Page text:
Back in February 2011 I somehow wound up Facebook friends with Archie Powell. Fast forward three months later. I decide to trim my Facebook friends from 330-something friends to 130-something. Somehow, Mr. Powell survives my miniature holocaust despite me having no idea who the hell this schmuck is. Now that I have considerably fewer friends, Archie’s status updates begin appearing on my wall. I notice he’s in a band, the creatively titled “Archie Powell & The Exports”. Perhaps it was Archie’s complete lack of hubris, perhaps I just wanted the chance to make fun of a fellow struggling artist, or perhaps it was fate. Whatever the cause, I found myself on The Exports bandcamp page, listening to their debut LP “Skip Work”.
Skip Work opens with the very poppy and decidedly not bluesy “Milkman Blues”. From there Skip Work grabs you by the throat, worms into your heartstrings, and takes you on a bumpy ride through its twelve tracks. I won’t lie, I came into this review prepared to rip Archie and his band mates a new asshole, but I simply don’t have it in me. Skip Work is too much fun.
There aren’t any standout tracks on Skip Work. Rather, Archie and Co have a very distinctive, signature style that they maintain throughout. Archie has a twangy, nasally voice halfway between John Darnielle and Tom Petty. It floats over The Exports tightly woven pop crunch like cold milk through sugary cereal, and works surprisingly well for something you’d imagine more suitable for an alt country act. Archie’s no Bob Dylan, but he isn’t Fred Durst either. Much like his music, Archie’s lyrics are simple, sincere, and fun. None of the instruments hog or fight for the spotlight, sacrificing personal glory for the benefit of the whole. When the guitar or keyboard take a few bars to solo, 90% of time it’s a simple repetition of the melody with a grace note or two thrown in ala Weezer and/or Nirvana. Every melody is equally infectious, so that after the CD ends, instead of having one song stuck in your head various melodies and choruses chirp through your brain like a college marching band arrangement.
There are two major things Skip Work has going for it. The first is that every member of the band has phenomenal chemistry with every other member. Clearly, The Exports are making music because this is what they love. It sounds strange, but you can almost feel the passion, energy, and youthful excitement behind every song. And despite Archie being too good to change his last name to Export like everyone else, he doesn’t hog the spotlight at all. Truly, every member of the band supports and focuses on every other member. There isn’t a single flashy solo, obnoxious drum fill, or offensive lyric that begs your undivided attention. Instead, everybody is content to let you focus on everybody else, and the end result is that it’s almost impossible not to hear the bigger picture behind every song.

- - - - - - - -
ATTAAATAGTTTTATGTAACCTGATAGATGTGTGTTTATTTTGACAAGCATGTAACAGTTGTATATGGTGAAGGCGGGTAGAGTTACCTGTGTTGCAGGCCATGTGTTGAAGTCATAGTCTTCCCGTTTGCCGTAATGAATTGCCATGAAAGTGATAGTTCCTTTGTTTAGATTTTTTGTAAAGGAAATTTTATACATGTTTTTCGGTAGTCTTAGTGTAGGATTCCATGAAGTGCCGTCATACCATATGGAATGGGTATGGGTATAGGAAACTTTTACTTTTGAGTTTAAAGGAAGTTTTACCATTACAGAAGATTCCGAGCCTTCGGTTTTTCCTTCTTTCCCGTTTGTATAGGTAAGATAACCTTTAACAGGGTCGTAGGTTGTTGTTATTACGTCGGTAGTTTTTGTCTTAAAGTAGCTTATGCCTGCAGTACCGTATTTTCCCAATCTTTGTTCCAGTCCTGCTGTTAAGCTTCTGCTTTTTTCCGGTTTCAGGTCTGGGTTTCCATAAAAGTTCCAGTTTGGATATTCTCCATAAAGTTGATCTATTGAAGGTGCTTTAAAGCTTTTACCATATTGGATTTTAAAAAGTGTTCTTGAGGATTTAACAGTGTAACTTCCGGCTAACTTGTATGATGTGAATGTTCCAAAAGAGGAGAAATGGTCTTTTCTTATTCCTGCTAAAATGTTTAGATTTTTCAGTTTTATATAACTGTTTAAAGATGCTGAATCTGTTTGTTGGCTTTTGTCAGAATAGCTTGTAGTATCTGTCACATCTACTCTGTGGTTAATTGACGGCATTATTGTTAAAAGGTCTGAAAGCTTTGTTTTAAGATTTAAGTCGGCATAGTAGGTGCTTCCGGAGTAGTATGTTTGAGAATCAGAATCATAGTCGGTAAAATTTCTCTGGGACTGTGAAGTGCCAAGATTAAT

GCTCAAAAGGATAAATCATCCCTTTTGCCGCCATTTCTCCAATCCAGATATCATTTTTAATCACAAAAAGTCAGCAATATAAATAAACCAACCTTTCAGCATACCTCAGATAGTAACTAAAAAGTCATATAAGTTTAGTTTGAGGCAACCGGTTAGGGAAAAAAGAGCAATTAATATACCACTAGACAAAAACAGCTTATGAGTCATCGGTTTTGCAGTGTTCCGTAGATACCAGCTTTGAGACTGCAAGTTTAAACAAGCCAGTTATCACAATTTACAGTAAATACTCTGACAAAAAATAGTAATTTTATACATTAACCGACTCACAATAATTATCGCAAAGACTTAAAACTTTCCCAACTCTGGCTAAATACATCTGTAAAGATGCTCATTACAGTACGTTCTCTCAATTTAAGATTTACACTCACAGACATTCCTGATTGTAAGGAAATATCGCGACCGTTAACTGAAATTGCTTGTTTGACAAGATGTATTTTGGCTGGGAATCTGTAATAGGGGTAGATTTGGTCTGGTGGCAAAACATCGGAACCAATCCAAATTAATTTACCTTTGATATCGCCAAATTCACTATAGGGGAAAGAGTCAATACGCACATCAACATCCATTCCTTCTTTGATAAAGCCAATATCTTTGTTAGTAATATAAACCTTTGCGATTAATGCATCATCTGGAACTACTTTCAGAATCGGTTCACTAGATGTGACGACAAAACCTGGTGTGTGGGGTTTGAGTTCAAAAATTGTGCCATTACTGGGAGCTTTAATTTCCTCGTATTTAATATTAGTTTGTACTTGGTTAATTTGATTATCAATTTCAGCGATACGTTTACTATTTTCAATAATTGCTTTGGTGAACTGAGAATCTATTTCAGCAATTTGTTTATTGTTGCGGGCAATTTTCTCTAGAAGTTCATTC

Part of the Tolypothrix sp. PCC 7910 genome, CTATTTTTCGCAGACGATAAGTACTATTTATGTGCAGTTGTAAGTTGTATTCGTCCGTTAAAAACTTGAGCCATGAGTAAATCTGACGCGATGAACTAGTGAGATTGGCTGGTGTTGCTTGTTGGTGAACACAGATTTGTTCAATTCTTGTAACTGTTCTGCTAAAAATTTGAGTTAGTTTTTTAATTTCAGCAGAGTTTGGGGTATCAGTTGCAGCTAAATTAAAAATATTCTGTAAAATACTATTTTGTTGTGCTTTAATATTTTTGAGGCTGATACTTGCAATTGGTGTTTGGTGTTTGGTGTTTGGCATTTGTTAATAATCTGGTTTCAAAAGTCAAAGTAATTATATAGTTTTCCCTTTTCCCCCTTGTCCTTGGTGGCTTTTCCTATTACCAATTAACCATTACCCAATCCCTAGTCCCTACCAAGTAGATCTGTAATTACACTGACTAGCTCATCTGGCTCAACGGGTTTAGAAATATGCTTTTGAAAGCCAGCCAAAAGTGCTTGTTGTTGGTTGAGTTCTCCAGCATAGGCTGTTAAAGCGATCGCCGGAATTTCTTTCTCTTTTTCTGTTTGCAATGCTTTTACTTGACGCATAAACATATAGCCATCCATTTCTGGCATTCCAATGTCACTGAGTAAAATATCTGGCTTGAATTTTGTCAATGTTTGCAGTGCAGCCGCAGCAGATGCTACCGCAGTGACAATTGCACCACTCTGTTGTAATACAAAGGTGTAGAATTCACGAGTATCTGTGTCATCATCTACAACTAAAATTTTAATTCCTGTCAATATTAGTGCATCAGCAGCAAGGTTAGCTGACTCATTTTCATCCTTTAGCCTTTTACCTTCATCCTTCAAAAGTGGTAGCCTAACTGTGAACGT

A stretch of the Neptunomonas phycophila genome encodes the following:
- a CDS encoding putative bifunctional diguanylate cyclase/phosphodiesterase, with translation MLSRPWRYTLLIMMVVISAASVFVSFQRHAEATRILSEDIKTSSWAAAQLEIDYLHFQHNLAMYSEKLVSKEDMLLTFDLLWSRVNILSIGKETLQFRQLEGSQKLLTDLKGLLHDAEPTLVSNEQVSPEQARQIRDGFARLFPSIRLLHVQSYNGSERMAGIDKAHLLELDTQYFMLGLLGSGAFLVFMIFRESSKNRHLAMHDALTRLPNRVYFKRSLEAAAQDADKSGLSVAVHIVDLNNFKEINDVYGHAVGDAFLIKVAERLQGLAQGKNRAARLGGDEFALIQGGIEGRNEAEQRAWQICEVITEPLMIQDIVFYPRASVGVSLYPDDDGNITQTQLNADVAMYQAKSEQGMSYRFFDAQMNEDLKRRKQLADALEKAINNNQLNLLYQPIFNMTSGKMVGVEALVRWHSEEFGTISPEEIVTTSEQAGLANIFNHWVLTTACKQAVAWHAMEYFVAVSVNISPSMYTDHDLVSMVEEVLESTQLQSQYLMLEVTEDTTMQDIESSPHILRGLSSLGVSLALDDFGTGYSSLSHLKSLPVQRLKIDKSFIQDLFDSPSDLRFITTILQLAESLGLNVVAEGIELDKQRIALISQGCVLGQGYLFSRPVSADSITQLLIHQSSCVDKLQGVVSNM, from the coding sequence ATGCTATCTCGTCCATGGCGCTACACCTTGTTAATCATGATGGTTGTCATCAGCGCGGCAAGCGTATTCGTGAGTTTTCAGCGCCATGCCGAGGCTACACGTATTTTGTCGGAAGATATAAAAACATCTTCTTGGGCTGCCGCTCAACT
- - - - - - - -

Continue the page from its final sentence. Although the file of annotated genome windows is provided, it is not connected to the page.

The second thing Archie and the gang have going for them is, ironically, their obscurity. As much as I try and deny it, I’m a hipster who loves nothing more than introducing other people to music they’ve never heard before while rubbing my encyclopedic knowledge of its history in their faces (that’s why I’m so good at this job). Skip Work is the perfect CD for this. It’s too damn upbeat and catchy for anybody to dislike, yet too obscure to be mainstream. This means while my friends are getting their catchy tune fix during our car rides together I get to keep my indie cred while also not wanting to rip my hair out at having to listen to Lady Gaga and Nickelback yet again. Everybody wins.
Unfortunately for Powell and Co, Skip Work isn’t flawless. As I mentioned before none of the tracks stand out, including the two lead singles “Enough About Me” and “Skip Work”. While this makes for a smooth listen, after the CD ends you’re left feeling a bit empty. While catchy, none of the tracks stoop so low as to incorporate sing-along choruses ala “Lithium” or “Live Forever”. And because the entire CD is so damn positive and simple, none of the tracks have the cathartic release of more serious artists like Okkervil River or even The Beatles more political stuff. What this means is that Skip Work is the aural equivalent of an ice cream cone. It’s sweet, perfect during summer, and satiates a very particular craving, but ultimately doesn’t replace a hearty meal and leaves you wanting more.
While not perfect, Archie Powell and The Exports first LP is head and shoulders above most other unsigned bands debut efforts. For what it’s worth I genuinely hope Archie and Friends find mainstream success in the future, and will be giving Skip Work several spins throughout the summer. Archie, consider me a part of your ever expanding bandwagon, and may luck be with you.